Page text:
Today we ask that you look at the ways in which you try to assert control over reality.
It could be said that most human activity boils down to “trying to assert control over reality.”
You try to assert control over your environment, other people, your own body, and reality itself.
The results are, at best, a mixed bag. Humans experience terrible misery and frustration when they feel they are not in control — and they feel that way most of the time. It is also a cause of much human violence, directed inwardly at the self, and outwardly at other people and the environment.
Like children, many so-called adults resort to screaming, bullying, and hitting when they do not get their way. This is how wars begin. Always from the feeling of a loss of control.
In order to evolve beyond this undeveloped state of screaming, hitting, and throwing tantrums in order to assert control, humans must learn a subtler way of interacting with reality.
Of course it is natural for humans to interact with their environment and others — creating, building and inventing structures and relationships. This can be defined not as controlling reality, but rather as being as play in reality.
A child at play is creatively expressing himself, and usually having a very good time. A child asserting control by throwing a tantrum is experiencing a great deal of suffering, often over nothing important.
It is natural for children to throw tantrums. But so-called adults throw tantrums all the time. They may not do it externally. Most adult tantrums happen internally, as the mind destructively turns against itself. There is a lot of screaming, bullying, and hitting that goes in people’s heads.
People believe that all this screaming and bullying actually has the effect of giving them the control they seek. But it’s always a temporary fix at best. As soon as the illusion of control is lost — and it always is — it’s time for another tantrum. This is an exhausting way to live, and a cause of suffering and disease.
The great leap for humans is learning to feel at ease with the sense of “not being in control.” It is learning to relax in the face of this feeling, and not tense up.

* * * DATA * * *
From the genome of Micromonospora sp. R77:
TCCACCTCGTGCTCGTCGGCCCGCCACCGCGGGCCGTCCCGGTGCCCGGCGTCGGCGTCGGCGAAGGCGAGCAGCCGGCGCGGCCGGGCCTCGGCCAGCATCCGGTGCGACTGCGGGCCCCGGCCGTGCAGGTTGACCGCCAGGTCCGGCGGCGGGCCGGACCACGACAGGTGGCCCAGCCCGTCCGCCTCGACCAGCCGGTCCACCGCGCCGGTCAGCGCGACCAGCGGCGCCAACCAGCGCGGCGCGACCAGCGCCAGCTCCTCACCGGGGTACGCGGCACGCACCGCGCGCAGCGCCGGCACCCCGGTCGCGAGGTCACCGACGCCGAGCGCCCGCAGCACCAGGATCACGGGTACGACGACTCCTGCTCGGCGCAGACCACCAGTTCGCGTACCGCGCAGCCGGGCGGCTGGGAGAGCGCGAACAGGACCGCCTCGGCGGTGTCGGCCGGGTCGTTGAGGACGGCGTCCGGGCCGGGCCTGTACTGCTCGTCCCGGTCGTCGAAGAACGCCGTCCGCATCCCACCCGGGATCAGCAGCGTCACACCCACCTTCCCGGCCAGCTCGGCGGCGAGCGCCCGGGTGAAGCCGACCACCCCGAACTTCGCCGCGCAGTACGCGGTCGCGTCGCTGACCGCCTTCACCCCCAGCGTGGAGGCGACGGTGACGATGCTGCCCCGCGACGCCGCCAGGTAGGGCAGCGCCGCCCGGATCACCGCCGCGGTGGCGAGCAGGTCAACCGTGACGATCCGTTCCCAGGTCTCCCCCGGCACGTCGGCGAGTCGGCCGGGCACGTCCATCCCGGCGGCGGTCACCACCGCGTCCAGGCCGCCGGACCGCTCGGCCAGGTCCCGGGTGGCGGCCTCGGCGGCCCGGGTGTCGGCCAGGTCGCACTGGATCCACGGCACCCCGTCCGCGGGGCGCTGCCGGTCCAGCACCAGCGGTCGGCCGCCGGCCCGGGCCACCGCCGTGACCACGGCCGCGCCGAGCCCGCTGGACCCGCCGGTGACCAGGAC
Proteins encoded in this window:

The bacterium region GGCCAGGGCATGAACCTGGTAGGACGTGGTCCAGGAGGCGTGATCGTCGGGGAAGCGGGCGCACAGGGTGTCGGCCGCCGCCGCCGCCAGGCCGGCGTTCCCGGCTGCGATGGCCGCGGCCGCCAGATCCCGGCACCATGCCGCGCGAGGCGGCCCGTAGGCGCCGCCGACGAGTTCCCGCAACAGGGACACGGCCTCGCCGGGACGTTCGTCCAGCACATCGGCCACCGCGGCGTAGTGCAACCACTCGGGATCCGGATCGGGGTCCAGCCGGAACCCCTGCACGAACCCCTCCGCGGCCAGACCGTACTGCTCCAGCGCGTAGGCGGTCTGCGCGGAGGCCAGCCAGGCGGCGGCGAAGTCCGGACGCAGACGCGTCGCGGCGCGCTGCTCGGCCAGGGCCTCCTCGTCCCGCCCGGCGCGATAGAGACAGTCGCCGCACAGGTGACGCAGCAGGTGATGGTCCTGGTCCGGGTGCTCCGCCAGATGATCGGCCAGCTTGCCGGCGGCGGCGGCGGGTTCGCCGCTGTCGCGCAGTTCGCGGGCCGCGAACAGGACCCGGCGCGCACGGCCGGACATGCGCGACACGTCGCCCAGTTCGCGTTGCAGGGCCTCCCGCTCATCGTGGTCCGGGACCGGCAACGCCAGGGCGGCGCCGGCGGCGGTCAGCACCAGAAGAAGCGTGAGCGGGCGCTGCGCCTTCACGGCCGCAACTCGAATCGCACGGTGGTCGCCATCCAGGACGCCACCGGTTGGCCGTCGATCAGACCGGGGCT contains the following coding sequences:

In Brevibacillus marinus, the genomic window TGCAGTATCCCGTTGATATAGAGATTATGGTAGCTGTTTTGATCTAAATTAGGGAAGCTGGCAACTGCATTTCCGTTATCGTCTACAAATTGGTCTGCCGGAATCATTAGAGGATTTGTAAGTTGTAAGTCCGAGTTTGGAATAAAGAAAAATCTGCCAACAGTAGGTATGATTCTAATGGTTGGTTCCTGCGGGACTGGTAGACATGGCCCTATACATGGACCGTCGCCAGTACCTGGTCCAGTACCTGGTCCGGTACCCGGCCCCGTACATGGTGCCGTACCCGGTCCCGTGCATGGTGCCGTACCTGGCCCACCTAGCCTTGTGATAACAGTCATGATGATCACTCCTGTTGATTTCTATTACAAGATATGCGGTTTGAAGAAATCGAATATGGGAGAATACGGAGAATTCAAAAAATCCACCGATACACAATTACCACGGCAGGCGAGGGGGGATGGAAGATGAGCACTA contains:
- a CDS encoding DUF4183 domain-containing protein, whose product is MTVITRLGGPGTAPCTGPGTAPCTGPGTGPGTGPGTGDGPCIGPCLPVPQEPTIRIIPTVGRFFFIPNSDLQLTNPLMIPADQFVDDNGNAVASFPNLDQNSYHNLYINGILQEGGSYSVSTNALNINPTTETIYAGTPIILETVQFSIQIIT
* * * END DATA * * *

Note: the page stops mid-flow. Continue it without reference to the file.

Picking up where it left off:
This requires the cultivation of a deep trust and faith in the intrinsic underlying goodness of reality. It is cultivating the belief that reality is for you, not against you.
And if you playfully create in partnership with reality, instead of trying to beat it into submission, not only will you enjoy life more, but your whole life experience may drastically change.
The first step is just examining the urge to assert control as it arises. Look at the ways you physically tense up and throw tantrums when you experience the loss of control — even if the tantrum is suppressed inside your own mind.
This is where you have the opportunity to learn how to intelligently change your habituated “tantrum” pattern. At the very moment you start to “scream, bully, or hit” when you feel a loss of control — again, even if this is purely internal — you may learn to introduce a “good parent” into your consciousness. This “good parent” allows a healthy release of emotion, followed by relaxation and letting go — instead of tensing, gripping, forcing, and becoming violent in one’s thoughts or actions.
Really, in this reality, you are like a child, playing with blocks. Your “block buildings” are your creations.
Sometimes a wind comes along and blows down your blocks. Sometimes a bully comes along and knocks down your blocks. It’s not personal. It happens to everyone.
It is okay to feel emotional when your blocks are knocked down. You have permission to feel a sense of grief or loss or anger when your blocks are knocked down.
The key is what happens next. Do the emotions ramp up into a big tantrum? Do you lash out at yourself, others, or reality? Do you attack and blame, grip and force?
Or can you be a good parent to yourself, encouraging the healthy release of the emotional energy. Can you learn to relax, let go — and not exhaust yourself or hurt anyone else with a tantrum.
Ideally, you release the emotion, and return to the block-building, without screaming or hitting yourself or other people because you have discovered you are not in control of reality. Okay, your blocks have toppled. It’s time to create something else, something new.
Learning meditative practices that help one to calm the mind at will is immeasurably useful in this regard.
You are here to play, to create. And no, you are not in control. You are a part of something much bigger than your little personality. That is why your efforts to control reality and get it to do exactly what you want are always doomed to fail, in the long run.
When you understand this, and learn to relax in those “out of control” moments — then life really begins to get juicy, and fun.